In order to test whether the ancient lines in the desert near Nasca show a preference for the directions of the sun, moon, planets, brighter stars, or whether the lines show any deliberate alignment with a center of some ancient pattern of stars a fully automatic procedure (software program) has to be developed. Once we have the accurate geometry of the lines in our database, the azimuth and the altitude will be computed and stored as attributes. For these computations the local horizontal system of each line is used. The astronomical azimuth of the lines can be derived from the well known equations. For the computation of the altitude the regional DTM is needed because this angle is dependent on the surrounding landscape. These two angles of each line determine the astronomical direction within the local horizontal system of a possible rise or set of a celestial body.
Figure 3. Computer simulation: Screenshot incl. the DTM, lines, geoglyphs and celestial bodies
3.1.5 Position of stars, planets, the sun and the moon
The astronomical directions (azimuth and altitude) of the celestial bodies in the local horizontal system can be derived from the FK5-star-catalog and the JPL- Ephemerides. All the necessary transformations in between the different astronomical coordinate systems are well known and need not be described here. Low-cost-systems are also under investigation.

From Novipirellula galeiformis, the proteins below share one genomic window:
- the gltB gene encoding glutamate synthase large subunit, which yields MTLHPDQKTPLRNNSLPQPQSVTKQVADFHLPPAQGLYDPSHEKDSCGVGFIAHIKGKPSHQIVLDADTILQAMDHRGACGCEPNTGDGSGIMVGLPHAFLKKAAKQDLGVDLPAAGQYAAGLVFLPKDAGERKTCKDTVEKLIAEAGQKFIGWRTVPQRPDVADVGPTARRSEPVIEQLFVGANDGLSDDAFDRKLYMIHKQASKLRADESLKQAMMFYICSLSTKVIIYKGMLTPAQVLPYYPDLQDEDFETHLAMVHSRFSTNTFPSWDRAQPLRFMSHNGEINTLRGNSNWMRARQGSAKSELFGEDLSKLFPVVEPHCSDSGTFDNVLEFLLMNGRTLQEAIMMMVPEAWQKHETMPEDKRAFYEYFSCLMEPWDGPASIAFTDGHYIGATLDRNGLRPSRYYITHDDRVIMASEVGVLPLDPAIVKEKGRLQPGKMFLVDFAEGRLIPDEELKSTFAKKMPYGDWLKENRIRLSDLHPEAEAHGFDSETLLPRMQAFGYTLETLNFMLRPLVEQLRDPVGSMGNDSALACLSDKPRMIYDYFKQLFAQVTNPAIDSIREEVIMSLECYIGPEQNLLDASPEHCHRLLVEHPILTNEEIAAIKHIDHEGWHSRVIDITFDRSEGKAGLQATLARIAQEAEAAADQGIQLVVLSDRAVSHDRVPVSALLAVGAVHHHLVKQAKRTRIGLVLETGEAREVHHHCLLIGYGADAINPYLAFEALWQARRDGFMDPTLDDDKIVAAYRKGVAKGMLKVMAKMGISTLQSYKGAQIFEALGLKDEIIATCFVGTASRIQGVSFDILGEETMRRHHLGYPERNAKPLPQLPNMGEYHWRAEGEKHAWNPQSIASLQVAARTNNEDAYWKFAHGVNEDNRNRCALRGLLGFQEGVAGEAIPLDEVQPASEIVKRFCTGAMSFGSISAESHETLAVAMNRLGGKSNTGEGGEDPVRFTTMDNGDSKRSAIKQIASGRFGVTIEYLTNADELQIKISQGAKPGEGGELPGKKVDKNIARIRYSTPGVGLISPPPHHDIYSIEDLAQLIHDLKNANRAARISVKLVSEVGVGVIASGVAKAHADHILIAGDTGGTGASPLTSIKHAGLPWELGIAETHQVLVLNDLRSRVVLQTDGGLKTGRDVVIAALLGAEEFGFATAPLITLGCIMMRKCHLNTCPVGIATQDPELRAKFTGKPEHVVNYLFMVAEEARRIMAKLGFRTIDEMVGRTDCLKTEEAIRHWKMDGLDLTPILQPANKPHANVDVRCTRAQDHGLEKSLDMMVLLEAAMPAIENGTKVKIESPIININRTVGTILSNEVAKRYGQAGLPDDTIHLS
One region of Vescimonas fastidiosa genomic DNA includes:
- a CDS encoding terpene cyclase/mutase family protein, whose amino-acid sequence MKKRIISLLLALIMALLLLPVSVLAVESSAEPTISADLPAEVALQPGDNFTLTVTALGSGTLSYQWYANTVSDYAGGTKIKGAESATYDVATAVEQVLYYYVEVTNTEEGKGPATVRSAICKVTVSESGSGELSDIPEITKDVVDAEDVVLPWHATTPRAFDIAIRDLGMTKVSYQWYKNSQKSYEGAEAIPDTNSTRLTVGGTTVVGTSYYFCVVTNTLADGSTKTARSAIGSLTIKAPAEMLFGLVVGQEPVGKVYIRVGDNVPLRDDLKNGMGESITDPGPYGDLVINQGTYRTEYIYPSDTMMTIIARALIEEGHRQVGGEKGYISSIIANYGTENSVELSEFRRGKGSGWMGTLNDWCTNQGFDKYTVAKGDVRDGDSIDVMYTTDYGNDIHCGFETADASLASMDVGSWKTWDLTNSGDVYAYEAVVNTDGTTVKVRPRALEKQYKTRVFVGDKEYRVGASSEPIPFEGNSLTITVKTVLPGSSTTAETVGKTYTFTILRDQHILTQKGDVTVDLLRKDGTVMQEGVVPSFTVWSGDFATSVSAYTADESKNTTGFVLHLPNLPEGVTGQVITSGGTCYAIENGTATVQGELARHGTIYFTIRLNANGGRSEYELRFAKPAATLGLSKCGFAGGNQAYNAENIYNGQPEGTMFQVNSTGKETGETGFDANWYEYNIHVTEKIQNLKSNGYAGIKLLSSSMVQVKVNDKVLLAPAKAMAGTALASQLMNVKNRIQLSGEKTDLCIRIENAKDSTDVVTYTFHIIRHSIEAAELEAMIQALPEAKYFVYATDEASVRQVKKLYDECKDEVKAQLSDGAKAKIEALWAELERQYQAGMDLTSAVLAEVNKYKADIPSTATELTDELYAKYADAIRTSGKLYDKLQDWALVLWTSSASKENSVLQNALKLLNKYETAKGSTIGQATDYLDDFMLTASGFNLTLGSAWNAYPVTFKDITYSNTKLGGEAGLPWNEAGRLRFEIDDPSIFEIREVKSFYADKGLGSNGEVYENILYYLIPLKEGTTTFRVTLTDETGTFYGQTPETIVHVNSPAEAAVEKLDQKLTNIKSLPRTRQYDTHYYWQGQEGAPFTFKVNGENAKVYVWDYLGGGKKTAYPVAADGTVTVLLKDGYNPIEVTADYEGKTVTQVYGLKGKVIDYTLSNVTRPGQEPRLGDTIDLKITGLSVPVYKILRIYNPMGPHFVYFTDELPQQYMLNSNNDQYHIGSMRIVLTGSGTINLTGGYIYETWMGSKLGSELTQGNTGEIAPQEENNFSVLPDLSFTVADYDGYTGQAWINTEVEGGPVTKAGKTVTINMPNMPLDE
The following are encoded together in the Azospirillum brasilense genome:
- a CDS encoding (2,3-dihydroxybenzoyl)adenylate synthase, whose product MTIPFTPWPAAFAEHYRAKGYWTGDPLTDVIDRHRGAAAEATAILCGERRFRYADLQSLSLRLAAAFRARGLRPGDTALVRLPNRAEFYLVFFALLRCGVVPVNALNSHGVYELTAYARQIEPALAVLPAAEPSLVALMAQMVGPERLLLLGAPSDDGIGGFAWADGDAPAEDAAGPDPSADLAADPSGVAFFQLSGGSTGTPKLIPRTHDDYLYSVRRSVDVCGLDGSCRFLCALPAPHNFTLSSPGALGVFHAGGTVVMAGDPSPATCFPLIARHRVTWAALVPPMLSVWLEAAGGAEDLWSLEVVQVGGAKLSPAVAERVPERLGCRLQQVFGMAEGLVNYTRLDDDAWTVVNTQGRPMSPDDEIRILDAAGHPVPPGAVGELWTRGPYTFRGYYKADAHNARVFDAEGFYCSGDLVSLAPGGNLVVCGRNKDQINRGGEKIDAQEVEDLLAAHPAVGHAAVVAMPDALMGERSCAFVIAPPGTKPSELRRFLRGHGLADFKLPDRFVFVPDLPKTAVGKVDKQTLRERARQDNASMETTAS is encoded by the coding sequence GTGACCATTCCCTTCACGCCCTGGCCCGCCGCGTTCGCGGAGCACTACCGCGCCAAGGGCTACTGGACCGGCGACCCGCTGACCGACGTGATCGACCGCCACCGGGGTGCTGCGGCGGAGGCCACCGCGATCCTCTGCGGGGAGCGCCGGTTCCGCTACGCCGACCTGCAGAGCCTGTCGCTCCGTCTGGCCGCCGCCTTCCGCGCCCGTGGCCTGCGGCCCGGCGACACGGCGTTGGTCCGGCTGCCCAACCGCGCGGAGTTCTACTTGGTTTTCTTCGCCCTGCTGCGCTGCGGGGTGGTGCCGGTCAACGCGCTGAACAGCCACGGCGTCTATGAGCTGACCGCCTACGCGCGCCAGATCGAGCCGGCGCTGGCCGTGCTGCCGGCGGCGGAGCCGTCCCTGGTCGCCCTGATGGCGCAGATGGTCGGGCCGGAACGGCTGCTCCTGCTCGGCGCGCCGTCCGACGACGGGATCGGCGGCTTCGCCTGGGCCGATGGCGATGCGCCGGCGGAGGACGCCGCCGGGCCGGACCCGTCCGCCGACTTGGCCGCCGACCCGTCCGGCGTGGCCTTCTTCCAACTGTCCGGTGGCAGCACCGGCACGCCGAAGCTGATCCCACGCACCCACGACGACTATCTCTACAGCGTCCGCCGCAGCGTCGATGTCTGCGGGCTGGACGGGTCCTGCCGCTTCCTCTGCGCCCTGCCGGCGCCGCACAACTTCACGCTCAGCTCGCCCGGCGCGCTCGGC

3.1.6 Correlation and conformity with celestial bodies
To examine the correlation between the azimuth and altitude of the lines with the computed ones of the celestial bodies the following procedure is under development:
Figure 4. Correlation between the azimuth and altitude of a line with the computed ones of the celestial bodies (Schiebold, 1997)
Figure 5. Conformity of the celestial constellations of stars (e.g. the Orion) with the geoglyphs (e.g. the spider)
3.2 Computer Simulation and Animation
Another objective is the computer simulation and animation which finally will lead to a Multimedia-GIS. The simulation will show all the movements of the celestial bodies in relation to the virtual landscape of the area; this task is not yet under development. The idea is shown in figure 4.